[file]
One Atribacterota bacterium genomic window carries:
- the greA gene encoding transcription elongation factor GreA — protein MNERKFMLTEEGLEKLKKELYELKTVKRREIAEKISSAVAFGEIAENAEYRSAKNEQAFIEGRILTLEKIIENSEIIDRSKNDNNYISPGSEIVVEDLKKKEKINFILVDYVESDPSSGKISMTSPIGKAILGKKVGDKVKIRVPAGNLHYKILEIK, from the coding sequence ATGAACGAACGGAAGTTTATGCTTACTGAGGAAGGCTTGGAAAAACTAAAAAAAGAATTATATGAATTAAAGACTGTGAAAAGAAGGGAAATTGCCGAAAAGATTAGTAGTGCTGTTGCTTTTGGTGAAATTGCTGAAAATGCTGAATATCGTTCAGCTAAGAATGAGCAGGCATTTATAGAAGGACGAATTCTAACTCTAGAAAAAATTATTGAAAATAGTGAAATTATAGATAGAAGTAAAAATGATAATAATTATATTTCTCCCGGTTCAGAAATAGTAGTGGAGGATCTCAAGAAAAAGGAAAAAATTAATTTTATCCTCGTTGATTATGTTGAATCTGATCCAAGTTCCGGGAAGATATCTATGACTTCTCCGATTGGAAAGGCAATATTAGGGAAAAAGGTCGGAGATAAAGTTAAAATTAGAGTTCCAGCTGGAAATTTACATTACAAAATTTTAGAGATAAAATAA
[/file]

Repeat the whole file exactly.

One Atribacterota bacterium genomic window carries:
- the greA gene encoding transcription elongation factor GreA — protein MNERKFMLTEEGLEKLKKELYELKTVKRREIAEKISSAVAFGEIAENAEYRSAKNEQAFIEGRILTLEKIIENSEIIDRSKNDNNYISPGSEIVVEDLKKKEKINFILVDYVESDPSSGKISMTSPIGKAILGKKVGDKVKIRVPAGNLHYKILEIK, from the coding sequence ATGAACGAACGGAAGTTTATGCTTACTGAGGAAGGCTTGGAAAAACTAAAAAAAGAATTATATGAATTAAAGACTGTGAAAAGAAGGGAAATTGCCGAAAAGATTAGTAGTGCTGTTGCTTTTGGTGAAATTGCTGAAAATGCTGAATATCGTTCAGCTAAGAATGAGCAGGCATTTATAGAAGGACGAATTCTAACTCTAGAAAAAATTATTGAAAATAGTGAAATTATAGATAGAAGTAAAAATGATAATAATTATATTTCTCCCGGTTCAGAAATAGTAGTGGAGGATCTCAAGAAAAAGGAAAAAATTAATTTTATCCTCGTTGATTATGTTGAATCTGATCCAAGTTCCGGGAAGATATCTATGACTTCTCCGATTGGAAAGGCAATATTAGGGAAAAAGGTCGGAGATAAAGTTAAAATTAGAGTTCCAGCTGGAAATTTACATTACAAAATTTTAGAGATAAAATAA